Customers of South Carolina’s government-run power company Santee Cooper could see their annual bills soar by anywhere between $167 and $751 over the next four decades. That’s according to a new study released this week by former U.S. Senator Jim DeMint‘s think tank: Palmetto Promise Institute.
Obviously that’s money they won’t have on hand to invest in the state’s consumer economy … which could further erode South Carolina’s already deteriorating economic position.
Entitled “Santee Cooper’s Uncertain Future,” the Palmetto Promise Institute report pulls no punches regarding the predicament in which this catastrophically mismanaged state-owned asset now finds itself – and how its spectacular failure has the potential to (continue) costing South Carolina ratepayers their hard-earned money.
The report is one of the first scholarly reviews of Santee Cooper since #NukeGate – a.k.a. what happens when government is allowed to run a power company (and socialize investment risk for projects funded by private energy providers).
With state lawmakers and regulators cheering them on, Santee Cooper and its crony capitalist partner SCANA spent $10 billion (including $2 billion taken directly from ratepayers) on a pair of next-generation nuclear reactors in Jenkinsville, S.C. The money was spent, but the reactors were never finished. In fact they’re not even half-finished – with the cost to complete them reportedly ranging from anywhere between $9-16 billion.
The result? A $10 billion hole in the ground at the V.C. Summer nuclear power station in Fairfield County.
Drowning in debt, Santee Cooper pulled the plug on the reactors six months ago – killing an estimated 5,600 jobs, squandering billions of dollars in investment and throwing the state’s energy future into chaos.
Just eight days before it bailed on the project, though, the utility announced massive rate increases on customers tied to “costs associated with nuclear construction and other system improvements.” Also, after the project collapsed it gave its former leader a multimillion-dollar, taxpayer-subsidized golden parachute – even though documents released last summer showed its executives (and SCANA’s leaders) knew more than two years ago that the project was doomed.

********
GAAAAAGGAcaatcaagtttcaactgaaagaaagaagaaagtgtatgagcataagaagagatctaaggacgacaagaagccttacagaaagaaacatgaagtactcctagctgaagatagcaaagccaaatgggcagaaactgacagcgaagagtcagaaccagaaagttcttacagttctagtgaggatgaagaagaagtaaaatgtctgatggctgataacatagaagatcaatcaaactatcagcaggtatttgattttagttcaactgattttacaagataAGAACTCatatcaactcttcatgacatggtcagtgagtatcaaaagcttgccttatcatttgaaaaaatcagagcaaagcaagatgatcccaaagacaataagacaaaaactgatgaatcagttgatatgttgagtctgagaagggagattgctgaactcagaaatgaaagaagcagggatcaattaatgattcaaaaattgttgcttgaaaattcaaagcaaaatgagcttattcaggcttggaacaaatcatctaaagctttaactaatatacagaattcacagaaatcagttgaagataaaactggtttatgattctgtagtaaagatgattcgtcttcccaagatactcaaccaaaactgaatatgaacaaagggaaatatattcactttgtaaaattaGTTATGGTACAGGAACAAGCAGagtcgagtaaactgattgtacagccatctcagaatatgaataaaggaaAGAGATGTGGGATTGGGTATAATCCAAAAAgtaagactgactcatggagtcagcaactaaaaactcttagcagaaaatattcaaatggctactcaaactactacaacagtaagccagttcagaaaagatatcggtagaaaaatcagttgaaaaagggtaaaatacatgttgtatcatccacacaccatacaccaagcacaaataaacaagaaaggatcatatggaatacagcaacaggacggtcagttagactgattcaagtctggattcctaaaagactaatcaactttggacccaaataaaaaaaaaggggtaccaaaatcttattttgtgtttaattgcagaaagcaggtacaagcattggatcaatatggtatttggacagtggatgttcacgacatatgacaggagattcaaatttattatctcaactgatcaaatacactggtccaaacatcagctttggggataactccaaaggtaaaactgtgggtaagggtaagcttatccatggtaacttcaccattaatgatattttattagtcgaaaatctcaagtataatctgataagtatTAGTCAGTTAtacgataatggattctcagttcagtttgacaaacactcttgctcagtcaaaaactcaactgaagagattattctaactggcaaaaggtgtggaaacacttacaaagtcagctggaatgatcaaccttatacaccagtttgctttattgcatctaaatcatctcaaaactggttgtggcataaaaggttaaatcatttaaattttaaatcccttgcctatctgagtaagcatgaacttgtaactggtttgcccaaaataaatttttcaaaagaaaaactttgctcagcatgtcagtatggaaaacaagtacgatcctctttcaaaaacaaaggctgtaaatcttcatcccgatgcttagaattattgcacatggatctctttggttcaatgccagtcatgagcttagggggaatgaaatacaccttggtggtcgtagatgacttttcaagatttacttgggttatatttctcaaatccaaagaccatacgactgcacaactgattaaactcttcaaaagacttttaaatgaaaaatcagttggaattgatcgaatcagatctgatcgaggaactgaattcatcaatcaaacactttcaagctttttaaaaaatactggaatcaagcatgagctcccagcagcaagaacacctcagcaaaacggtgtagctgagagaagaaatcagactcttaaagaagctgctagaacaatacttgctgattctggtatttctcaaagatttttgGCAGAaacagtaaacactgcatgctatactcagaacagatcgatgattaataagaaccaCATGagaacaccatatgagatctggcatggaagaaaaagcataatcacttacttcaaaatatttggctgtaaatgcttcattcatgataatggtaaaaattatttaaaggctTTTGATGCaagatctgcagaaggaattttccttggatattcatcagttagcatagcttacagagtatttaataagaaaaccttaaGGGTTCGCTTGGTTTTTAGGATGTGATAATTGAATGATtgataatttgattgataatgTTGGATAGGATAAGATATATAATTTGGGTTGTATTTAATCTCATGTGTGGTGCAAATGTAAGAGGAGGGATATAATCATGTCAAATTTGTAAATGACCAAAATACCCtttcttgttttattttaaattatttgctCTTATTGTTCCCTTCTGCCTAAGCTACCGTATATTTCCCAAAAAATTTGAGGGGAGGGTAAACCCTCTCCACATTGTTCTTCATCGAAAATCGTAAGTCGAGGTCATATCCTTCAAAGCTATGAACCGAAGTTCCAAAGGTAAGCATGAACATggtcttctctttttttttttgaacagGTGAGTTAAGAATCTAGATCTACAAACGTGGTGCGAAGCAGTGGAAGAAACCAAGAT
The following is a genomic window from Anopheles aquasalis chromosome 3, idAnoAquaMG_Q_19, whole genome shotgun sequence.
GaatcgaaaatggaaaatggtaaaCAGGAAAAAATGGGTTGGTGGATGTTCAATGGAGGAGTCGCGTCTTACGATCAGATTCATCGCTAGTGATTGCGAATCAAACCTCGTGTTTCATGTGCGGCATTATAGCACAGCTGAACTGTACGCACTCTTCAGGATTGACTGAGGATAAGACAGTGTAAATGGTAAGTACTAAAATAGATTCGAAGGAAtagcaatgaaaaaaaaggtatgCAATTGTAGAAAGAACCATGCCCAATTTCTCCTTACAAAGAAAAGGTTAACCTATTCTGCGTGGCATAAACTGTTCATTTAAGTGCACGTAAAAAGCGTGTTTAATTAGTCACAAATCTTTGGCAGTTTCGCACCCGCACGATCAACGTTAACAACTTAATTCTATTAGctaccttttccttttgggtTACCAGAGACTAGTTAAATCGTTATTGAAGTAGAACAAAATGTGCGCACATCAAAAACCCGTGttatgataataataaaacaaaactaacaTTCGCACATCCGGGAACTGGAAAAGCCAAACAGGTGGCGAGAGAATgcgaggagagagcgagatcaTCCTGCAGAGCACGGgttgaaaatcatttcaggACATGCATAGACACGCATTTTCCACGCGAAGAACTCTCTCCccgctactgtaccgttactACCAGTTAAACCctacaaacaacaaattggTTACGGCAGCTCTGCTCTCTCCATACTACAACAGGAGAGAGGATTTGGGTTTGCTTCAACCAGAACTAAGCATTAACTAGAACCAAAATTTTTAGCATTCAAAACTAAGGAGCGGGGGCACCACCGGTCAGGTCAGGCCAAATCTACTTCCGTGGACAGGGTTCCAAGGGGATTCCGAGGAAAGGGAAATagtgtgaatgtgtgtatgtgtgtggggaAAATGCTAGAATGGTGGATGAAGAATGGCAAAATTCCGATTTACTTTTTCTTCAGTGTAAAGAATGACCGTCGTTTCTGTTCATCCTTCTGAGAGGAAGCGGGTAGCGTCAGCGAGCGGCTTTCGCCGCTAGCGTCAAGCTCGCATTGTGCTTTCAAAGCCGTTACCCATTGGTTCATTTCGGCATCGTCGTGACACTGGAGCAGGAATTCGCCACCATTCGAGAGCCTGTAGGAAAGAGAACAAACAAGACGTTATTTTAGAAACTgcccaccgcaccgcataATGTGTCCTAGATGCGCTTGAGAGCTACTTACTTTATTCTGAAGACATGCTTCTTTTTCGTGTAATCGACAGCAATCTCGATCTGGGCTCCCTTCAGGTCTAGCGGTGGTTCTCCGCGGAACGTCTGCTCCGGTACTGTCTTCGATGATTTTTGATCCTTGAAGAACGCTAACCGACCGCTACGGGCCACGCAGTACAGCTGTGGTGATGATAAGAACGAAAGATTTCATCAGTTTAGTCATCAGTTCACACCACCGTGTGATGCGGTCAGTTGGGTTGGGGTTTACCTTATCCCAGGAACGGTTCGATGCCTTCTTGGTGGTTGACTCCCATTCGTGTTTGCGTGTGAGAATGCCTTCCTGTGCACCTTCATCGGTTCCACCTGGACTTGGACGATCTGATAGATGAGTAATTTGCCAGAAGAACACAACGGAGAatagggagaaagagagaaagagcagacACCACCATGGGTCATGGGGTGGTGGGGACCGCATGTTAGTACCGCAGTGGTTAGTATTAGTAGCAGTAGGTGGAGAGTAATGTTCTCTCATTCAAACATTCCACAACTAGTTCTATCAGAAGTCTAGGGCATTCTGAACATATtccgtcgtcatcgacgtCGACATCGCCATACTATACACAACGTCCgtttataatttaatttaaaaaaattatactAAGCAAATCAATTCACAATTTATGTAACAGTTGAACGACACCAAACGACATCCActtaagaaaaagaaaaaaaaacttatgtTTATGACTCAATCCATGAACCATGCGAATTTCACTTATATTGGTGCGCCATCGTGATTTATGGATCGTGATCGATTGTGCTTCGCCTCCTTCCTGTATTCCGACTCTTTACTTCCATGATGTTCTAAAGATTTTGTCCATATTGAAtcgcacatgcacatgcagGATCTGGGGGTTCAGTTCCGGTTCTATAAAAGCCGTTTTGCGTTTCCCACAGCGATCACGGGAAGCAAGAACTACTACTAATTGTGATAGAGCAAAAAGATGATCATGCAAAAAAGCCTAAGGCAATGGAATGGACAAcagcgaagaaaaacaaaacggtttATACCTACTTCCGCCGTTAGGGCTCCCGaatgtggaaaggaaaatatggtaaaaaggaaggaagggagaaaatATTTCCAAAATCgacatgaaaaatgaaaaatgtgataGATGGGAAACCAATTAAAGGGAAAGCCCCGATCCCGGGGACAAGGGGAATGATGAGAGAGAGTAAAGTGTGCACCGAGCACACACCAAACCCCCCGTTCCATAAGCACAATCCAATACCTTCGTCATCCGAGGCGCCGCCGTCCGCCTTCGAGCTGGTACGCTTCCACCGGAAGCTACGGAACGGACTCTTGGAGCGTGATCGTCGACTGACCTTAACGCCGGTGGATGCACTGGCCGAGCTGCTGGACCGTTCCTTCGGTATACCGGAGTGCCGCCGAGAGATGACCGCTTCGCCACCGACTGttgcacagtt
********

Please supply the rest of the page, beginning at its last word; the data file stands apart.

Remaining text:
“As the sheer magnitude of the V.C. Summer Units 2 and 3 nuclear abandonment, the largest financial disaster in South Carolina history, comes more into focus, we know Santee Cooper has borrowed $4.5 billion to date, its customers have already paid $540 million in four rate increases for the two defunct reactors, and the interest owed grows daily,” a summary to the Palmetto Promise report noted. “Additionally, Santee Cooper has another $4 billion in non-nuclear debt that must be addressed.”
According to the report, to pay off this debt “electricity rates would need to increase between 10-52 percent.”
“Our analysis suggests a likely additional 13.62 percent rate increase, which would mean the average annual electricity bill increases by $194.49,” the report found. “This increase would be in place for the next 38 years, until the debt is paid in 2056.”
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Add it all up and the average Santee Cooper residential customer is on the hook for nearly $7,400 worth of debt – and that’s just related to the nuclear project. Some industrial customers are reportedly on the hook for up to $80,000 a month in new costs.
That’s a doomsday scenario for South Carolina’s economy, people … and it comes on top of rate increases totaling 15.2 percent over the last five years.
“The V.C. Summer nuclear fiasco is a critical threat to our state’s economic health and financial future,” said Ellen Weaver, Palmetto Promise’s president and CEO. “It already has, and will continue to have, a significant impact on South Carolinians’ wallets and jobs. This report delivers on the dire need for top-tier independent economic analysis to help our state determine the best path out of this mess for ratepayers and taxpayers.”
And what path is that?
“Santee Cooper must be sold,” Weaver said. “We are asking the South Carolina General Assembly to pass legislation this session to create the Commission on the Sale of the South Carolina Public Service Authority. The goal of this Commission should not be to assess feasibility, but to seek independent valuation of Santee Cooper assets and vet potential offers.”
We concur …
South Carolina governor Henry McMaster has proposed a fire sale of the embattled utility, and if you believe the super secret documents leaked last month to members of the S.C. General Assembly – Florida-based NextEra Energy is ready to strike while the iron is hot.
The problem? The rumored proposal on the table is basically a massive taxpayer-subsidized bailout.
A bigger problem? Lawmakers simply don’t want to get rid of the asset.
Santee Cooper has been a key cog in the state’s crony capitalist “economic development” racket for decades, giving lawmakers the ability to dangle free or reduced power bills in front of prospective companies.
Has the strategy worked? Let’s ask former S.C. governor Nikki Haley, the queen of crony capitalism in the Palmetto State.
Survey says? Bzzzzzzzzzzzz …
WANNA SOUND OFF?
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